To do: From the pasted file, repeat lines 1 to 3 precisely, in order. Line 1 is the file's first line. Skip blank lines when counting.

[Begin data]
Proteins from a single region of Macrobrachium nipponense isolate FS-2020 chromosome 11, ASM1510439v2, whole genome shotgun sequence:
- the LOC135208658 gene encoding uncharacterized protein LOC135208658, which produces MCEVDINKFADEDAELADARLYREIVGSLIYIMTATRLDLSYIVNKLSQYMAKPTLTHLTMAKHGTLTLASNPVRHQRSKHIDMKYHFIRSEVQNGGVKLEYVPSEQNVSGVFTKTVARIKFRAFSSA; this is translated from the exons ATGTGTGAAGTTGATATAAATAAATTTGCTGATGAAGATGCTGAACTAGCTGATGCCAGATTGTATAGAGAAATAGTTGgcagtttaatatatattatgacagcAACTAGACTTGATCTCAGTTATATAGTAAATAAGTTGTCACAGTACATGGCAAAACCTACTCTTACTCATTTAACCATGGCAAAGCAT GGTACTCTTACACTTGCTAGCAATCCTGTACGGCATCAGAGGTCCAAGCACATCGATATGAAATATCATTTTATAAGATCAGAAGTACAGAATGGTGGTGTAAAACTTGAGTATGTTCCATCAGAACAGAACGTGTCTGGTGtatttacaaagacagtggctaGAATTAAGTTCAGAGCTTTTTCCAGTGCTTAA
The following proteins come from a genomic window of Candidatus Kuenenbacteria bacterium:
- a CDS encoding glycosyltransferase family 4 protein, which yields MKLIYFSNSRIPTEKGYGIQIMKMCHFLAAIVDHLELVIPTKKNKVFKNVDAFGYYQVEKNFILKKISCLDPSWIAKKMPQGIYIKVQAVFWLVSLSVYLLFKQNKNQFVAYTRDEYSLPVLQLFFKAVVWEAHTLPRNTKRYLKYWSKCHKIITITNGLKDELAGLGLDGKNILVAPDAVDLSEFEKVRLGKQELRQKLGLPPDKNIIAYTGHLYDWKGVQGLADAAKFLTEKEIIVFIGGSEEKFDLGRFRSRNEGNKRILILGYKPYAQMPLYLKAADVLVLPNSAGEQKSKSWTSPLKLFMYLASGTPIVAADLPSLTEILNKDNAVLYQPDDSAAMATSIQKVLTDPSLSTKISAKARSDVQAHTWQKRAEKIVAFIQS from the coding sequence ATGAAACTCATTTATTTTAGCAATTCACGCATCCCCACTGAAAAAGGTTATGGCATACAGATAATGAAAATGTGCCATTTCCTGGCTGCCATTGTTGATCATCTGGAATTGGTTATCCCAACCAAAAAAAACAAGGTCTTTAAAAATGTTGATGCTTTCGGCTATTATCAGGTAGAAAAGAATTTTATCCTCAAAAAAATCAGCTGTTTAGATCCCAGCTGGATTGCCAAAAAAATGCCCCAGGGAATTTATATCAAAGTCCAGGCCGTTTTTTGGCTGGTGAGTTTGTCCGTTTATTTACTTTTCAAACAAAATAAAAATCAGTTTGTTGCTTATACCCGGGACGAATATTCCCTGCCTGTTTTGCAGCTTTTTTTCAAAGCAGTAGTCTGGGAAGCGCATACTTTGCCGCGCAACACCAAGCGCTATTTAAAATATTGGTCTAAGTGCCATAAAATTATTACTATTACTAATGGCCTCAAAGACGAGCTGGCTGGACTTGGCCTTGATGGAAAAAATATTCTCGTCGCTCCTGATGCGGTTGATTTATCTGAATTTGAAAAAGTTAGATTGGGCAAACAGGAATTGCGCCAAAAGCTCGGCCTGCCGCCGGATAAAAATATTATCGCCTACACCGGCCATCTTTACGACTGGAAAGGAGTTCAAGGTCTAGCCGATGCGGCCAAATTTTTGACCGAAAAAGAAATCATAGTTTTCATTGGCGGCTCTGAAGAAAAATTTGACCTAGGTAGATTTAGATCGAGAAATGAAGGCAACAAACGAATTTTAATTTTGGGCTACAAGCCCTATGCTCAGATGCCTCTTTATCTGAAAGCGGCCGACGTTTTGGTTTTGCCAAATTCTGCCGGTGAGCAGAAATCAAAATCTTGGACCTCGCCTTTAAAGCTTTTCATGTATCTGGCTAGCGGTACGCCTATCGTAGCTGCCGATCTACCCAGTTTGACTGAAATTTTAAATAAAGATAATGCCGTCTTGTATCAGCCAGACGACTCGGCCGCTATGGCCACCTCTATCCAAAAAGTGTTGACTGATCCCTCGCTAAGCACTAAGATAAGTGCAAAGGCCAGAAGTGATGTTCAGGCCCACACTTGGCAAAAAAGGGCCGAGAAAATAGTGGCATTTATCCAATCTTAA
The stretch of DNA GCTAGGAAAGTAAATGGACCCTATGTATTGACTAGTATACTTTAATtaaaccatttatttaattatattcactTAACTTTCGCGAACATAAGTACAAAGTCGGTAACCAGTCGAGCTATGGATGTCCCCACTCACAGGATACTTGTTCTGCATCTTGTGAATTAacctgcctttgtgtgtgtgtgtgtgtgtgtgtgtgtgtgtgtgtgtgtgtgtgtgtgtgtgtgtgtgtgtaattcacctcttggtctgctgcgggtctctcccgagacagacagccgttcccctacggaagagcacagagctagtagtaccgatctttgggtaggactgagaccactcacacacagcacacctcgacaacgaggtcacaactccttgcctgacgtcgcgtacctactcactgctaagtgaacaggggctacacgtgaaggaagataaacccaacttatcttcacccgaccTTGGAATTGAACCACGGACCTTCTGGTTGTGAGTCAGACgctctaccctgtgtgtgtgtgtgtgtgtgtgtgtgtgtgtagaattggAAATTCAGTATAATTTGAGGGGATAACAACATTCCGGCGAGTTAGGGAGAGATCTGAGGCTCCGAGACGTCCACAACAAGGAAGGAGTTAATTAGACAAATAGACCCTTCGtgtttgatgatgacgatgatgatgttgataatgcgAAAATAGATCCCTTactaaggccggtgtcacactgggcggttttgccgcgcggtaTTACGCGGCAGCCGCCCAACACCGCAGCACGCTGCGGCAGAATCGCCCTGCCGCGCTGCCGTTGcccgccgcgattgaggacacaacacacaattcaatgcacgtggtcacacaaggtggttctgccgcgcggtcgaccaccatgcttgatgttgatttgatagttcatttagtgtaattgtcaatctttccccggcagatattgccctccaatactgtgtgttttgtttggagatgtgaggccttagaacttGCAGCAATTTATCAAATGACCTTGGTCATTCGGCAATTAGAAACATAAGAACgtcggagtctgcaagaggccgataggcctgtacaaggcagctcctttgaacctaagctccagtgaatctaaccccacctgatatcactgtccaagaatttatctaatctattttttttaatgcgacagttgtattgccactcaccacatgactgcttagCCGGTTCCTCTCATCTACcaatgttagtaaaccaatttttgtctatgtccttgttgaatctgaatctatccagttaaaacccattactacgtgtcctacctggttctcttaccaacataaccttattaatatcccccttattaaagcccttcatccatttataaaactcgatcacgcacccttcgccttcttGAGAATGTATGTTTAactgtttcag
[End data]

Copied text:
Proteins from a single region of Macrobrachium nipponense isolate FS-2020 chromosome 11, ASM1510439v2, whole genome shotgun sequence:
- the LOC135208658 gene encoding uncharacterized protein LOC135208658, which produces MCEVDINKFADEDAELADARLYREIVGSLIYIMTATRLDLSYIVNKLSQYMAKPTLTHLTMAKHGTLTLASNPVRHQRSKHIDMKYHFIRSEVQNGGVKLEYVPSEQNVSGVFTKTVARIKFRAFSSA; this is translated from the exons ATGTGTGAAGTTGATATAAATAAATTTGCTGATGAAGATGCTGAACTAGCTGATGCCAGATTGTATAGAGAAATAGTTGgcagtttaatatatattatgacagcAACTAGACTTGATCTCAGTTATATAGTAAATAAGTTGTCACAGTACATGGCAAAACCTACTCTTACTCATTTAACCATGGCAAAGCAT GGTACTCTTACACTTGCTAGCAATCCTGTACGGCATCAGAGGTCCAAGCACATCGATATGAAATATCATTTTATAAGATCAGAAGTACAGAATGGTGGTGTAAAACTTGAGTATGTTCCATCAGAACAGAACGTGTCTGGTGtatttacaaagacagtggctaGAATTAAGTTCAGAGCTTTTTCCAGTGCTTAA
The following proteins come from a genomic window of Candidatus Kuenenbacteria bacterium: